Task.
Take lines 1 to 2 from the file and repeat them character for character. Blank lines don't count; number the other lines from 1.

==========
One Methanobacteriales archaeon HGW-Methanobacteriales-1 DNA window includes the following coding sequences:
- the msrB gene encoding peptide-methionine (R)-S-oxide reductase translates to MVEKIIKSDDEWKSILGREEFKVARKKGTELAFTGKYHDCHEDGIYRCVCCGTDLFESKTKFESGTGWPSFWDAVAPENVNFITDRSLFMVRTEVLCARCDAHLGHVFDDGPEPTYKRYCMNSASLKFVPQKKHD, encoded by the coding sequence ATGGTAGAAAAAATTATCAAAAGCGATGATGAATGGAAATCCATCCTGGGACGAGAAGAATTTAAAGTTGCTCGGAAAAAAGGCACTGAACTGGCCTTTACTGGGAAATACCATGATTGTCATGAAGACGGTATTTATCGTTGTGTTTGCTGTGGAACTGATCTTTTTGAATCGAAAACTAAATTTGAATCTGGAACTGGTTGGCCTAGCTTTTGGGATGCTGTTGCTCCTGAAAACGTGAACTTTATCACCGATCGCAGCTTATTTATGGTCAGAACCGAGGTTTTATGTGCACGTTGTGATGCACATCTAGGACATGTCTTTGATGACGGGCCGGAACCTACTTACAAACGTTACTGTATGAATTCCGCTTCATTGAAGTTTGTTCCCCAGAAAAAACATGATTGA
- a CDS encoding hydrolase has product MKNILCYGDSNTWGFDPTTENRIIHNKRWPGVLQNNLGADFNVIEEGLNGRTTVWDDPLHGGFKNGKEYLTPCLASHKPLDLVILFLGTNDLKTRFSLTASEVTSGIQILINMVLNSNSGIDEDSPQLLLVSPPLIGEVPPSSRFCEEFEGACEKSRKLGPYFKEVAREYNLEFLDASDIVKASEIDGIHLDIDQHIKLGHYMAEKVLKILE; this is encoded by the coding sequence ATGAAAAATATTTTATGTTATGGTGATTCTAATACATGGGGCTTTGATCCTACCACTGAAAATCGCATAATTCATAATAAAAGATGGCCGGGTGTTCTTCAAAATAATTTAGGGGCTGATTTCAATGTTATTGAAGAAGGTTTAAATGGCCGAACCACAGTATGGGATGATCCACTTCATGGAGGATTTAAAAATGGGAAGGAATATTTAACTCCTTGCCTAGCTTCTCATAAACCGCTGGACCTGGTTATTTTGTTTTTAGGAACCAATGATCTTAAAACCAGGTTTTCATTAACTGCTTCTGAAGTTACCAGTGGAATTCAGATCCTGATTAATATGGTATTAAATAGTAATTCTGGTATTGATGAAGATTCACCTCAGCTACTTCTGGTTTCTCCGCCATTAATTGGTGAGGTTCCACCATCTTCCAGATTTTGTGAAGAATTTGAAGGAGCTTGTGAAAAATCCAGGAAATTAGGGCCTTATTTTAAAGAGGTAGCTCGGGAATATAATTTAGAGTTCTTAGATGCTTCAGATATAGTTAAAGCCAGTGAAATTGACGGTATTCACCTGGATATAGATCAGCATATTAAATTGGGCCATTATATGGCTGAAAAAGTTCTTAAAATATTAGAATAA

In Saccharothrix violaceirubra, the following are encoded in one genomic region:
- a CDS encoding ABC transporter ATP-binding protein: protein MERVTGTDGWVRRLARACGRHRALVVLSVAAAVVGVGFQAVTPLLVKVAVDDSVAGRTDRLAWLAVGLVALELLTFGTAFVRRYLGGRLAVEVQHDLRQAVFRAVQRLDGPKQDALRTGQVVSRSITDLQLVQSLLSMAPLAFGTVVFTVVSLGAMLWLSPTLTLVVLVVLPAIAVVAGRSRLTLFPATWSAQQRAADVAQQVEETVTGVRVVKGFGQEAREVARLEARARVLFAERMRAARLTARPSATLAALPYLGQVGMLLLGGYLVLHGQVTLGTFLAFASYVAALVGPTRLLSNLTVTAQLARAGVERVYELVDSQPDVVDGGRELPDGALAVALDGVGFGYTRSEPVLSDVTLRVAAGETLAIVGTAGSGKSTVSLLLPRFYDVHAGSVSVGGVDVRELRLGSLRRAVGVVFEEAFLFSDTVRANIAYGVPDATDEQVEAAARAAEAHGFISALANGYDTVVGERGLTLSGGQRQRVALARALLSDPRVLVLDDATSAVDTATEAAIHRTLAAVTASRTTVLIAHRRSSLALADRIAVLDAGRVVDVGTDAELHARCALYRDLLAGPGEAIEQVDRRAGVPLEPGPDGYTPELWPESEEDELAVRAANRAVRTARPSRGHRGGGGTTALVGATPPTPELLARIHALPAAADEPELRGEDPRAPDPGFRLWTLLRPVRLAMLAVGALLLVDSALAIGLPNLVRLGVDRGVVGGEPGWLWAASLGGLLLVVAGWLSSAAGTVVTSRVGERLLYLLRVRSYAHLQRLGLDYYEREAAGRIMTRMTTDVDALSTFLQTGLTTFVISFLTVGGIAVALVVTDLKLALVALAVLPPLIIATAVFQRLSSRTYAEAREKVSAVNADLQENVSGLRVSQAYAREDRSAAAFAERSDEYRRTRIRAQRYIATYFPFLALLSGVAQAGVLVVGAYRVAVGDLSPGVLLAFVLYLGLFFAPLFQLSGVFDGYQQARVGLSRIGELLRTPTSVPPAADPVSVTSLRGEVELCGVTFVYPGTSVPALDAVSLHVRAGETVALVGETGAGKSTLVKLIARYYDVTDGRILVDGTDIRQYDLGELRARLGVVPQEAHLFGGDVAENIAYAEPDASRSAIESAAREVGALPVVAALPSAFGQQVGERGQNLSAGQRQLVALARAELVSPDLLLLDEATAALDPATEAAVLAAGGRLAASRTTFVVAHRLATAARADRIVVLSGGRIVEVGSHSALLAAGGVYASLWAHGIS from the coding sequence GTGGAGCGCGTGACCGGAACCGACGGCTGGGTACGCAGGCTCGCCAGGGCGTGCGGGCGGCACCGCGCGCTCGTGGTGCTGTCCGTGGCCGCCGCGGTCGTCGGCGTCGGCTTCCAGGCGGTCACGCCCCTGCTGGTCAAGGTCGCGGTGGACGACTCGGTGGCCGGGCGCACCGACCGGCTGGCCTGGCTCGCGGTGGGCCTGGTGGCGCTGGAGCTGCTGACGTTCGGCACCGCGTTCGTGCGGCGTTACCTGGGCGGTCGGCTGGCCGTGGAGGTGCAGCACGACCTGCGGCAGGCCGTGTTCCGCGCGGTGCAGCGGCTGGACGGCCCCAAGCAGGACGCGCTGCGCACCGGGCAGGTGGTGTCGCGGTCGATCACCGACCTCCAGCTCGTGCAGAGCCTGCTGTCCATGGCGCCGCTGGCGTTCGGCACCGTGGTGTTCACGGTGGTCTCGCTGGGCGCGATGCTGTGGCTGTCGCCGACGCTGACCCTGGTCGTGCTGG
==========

One Methanobacteriales archaeon HGW-Methanobacteriales-1 DNA window includes the following coding sequences:
- the msrB gene encoding peptide-methionine (R)-S-oxide reductase translates to MVEKIIKSDDEWKSILGREEFKVARKKGTELAFTGKYHDCHEDGIYRCVCCGTDLFESKTKFESGTGWPSFWDAVAPENVNFITDRSLFMVRTEVLCARCDAHLGHVFDDGPEPTYKRYCMNSASLKFVPQKKHD, encoded by the coding sequence ATGGTAGAAAAAATTATCAAAAGCGATGATGAATGGAAATCCATCCTGGGACGAGAAGAATTTAAAGTTGCTCGGAAAAAAGGCACTGAACTGGCCTTTACTGGGAAATACCATGATTGTCATGAAGACGGTATTTATCGTTGTGTTTGCTGTGGAACTGATCTTTTTGAATCGAAAACTAAATTTGAATCTGGAACTGGTTGGCCTAGCTTTTGGGATGCTGTTGCTCCTGAAAACGTGAACTTTATCACCGATCGCAGCTTATTTATGGTCAGAACCGAGGTTTTATGTGCACGTTGTGATGCACATCTAGGACATGTCTTTGATGACGGGCCGGAACCTACTTACAAACGTTACTGTATGAATTCCGCTTCATTGAAGTTTGTTCCCCAGAAAAAACATGATTGA